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Osage County

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Osage County, Oklahoma

Beaver Creek Sites

Beaver Creek, Osage County

Looking across Beaver Creek valley.

Beaver Creek is a southward-flowing tributary of the Arkansas River in western Osage County. People have been living near it probably since the first people came to Oklahoma over 12,000 years ago. An archaeological survey of the area in 1979 helped expand our understanding of how people have lived along the creek for the last 2,000 years of that time.

An archaeological survey consists of walking through pastures, plowed fields, stream bottomlands and terraces. When the artifacts from an occupation are found, a systematic walk over the area determines the extent of the site. Concentrations of artifacts are noted, and testing with controlled excavations may be done if the site seems important or if construction, erosion or other activities might threaten it.

A survey of parts of the Beaver Creek drainage located 46 sites. The earliest of the sites are camps from the beginning of the Woodland period, around AD 100. Even earlier sites are probably buried deep beneath thousands of years of wind and water-borne sediments. The most important game animals of the time were deer. They were hunted with corner-notched dart points placed in a foreshaft and fitted into a spear. The points were made of Florence-A chert which outcrops in nearby areas. This is a period of time when people began making pottery. There is no evidence that people had begun tending gardens and growing domesticated crops yet.

The next set of sites, still in the Woodland period from AD 300 to 800, are small, temporary camps, possibly indicating a shift to a more mobile lifestyle or a trend toward more permanent settlements nearer the Arkansas River. During this period, the bow and arrow began to replace the spear; the arrowpoints were smaller than the earlier dart points but still have corner notches.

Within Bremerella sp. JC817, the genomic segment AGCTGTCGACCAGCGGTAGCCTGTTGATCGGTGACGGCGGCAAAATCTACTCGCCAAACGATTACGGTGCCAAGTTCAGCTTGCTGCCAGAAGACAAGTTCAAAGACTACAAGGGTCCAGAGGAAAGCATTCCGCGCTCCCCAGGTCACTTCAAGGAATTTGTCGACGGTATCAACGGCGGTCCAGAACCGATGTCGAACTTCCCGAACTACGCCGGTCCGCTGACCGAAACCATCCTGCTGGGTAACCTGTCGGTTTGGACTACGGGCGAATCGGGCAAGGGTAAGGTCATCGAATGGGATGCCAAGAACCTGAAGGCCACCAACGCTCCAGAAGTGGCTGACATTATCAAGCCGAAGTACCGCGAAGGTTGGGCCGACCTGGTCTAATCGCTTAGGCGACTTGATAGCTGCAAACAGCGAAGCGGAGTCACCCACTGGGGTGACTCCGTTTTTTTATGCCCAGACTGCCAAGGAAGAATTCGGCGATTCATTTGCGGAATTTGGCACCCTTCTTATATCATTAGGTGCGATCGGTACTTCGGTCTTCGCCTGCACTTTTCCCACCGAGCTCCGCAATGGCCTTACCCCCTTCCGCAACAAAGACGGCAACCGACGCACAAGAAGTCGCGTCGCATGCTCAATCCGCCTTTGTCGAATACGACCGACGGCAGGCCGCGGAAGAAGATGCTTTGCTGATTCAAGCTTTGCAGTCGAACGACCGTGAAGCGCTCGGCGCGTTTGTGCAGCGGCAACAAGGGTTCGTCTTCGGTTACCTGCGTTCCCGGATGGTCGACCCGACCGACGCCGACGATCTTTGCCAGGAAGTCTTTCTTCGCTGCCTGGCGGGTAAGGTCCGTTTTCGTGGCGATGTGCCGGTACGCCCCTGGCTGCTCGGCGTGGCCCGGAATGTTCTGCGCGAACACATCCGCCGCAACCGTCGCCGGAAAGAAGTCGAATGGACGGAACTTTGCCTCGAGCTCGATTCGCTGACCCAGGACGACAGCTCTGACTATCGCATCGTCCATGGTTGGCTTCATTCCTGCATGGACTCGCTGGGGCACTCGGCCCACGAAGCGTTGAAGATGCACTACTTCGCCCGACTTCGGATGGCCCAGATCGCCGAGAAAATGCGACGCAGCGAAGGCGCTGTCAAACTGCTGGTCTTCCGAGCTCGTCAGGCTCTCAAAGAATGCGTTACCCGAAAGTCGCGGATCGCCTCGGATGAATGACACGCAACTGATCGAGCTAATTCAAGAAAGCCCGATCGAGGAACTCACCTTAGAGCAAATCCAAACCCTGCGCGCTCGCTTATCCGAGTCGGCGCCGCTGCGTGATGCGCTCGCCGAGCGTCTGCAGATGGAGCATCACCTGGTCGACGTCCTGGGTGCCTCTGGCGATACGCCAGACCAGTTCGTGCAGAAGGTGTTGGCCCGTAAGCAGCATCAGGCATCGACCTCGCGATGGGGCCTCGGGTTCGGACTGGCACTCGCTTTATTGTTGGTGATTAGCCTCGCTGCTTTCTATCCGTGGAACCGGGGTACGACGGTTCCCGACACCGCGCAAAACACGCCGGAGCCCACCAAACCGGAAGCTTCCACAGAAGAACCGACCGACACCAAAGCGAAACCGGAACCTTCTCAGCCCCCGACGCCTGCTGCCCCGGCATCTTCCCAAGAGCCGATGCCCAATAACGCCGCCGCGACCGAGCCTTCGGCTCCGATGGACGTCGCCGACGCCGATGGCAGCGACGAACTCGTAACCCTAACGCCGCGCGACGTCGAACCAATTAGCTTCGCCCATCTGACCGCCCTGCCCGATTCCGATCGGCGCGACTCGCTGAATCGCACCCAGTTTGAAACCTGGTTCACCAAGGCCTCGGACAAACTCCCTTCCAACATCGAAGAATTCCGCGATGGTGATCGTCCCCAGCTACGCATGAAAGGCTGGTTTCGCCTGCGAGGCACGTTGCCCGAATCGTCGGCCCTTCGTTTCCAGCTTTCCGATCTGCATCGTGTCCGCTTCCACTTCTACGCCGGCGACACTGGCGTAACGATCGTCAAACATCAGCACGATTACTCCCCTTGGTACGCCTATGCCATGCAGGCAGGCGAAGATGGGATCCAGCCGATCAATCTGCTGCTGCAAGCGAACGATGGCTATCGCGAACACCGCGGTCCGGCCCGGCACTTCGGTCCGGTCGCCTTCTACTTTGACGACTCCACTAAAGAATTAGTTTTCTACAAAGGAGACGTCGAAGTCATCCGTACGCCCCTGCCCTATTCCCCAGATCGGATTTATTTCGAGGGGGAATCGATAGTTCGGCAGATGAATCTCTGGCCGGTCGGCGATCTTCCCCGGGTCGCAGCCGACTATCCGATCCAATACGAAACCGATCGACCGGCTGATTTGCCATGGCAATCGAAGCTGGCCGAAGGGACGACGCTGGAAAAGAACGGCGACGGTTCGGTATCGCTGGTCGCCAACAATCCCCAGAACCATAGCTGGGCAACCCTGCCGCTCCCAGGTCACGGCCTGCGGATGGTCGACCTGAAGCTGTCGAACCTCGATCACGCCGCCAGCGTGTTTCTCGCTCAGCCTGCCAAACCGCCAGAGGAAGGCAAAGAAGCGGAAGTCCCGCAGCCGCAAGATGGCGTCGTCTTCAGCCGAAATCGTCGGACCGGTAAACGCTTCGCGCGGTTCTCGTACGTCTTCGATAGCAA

For the late Woodland period (AD 800 to 1250), only one site was found. It is believed that the trend toward less permanent settlements in the Beaver Creek area continued through this period. A large site just north of where Beaver Creek flows into the Arkansas, dating to this time period, contained grinding stones, pottery and many arrowpoints. Perhaps small hunting parties left this large site to visit hunting camps on Beaver Creek.

Arrowpoints and sandstone abraders

Artifacts typical of Late Prehistoric sites on Beaver Creek.

The period after AD 1250 saw a very intensive occupation of the area. Hunters of this period used small, unnotched arrowpoints. Diamond-beveled knives and snub-nosed hide scrapers were common tools. These farming/hunting peoples placed their settlements on the higher terraces of Beaver Creek and the Arkansas River, probably to avoid periodic flooding. Bison and crops like corn, squash and beans formed the basis of their diet.

At about the same time, the people of this area began quarrying Florence-A (see below) chert to work into finished tools which could be traded to other groups farther west.

Examples of Florence-A chert. When heated, Florence-A chert turns pink or red.

Number of Prehistoric Sites in Osage County Identified to Time Period

 


Paleo = ?-8,000 BP / Archaic = 8,000-2,000 BP / Woodland = 2,000-1,000 BP / Village 1000-500 BP
BP (before present)

 
 

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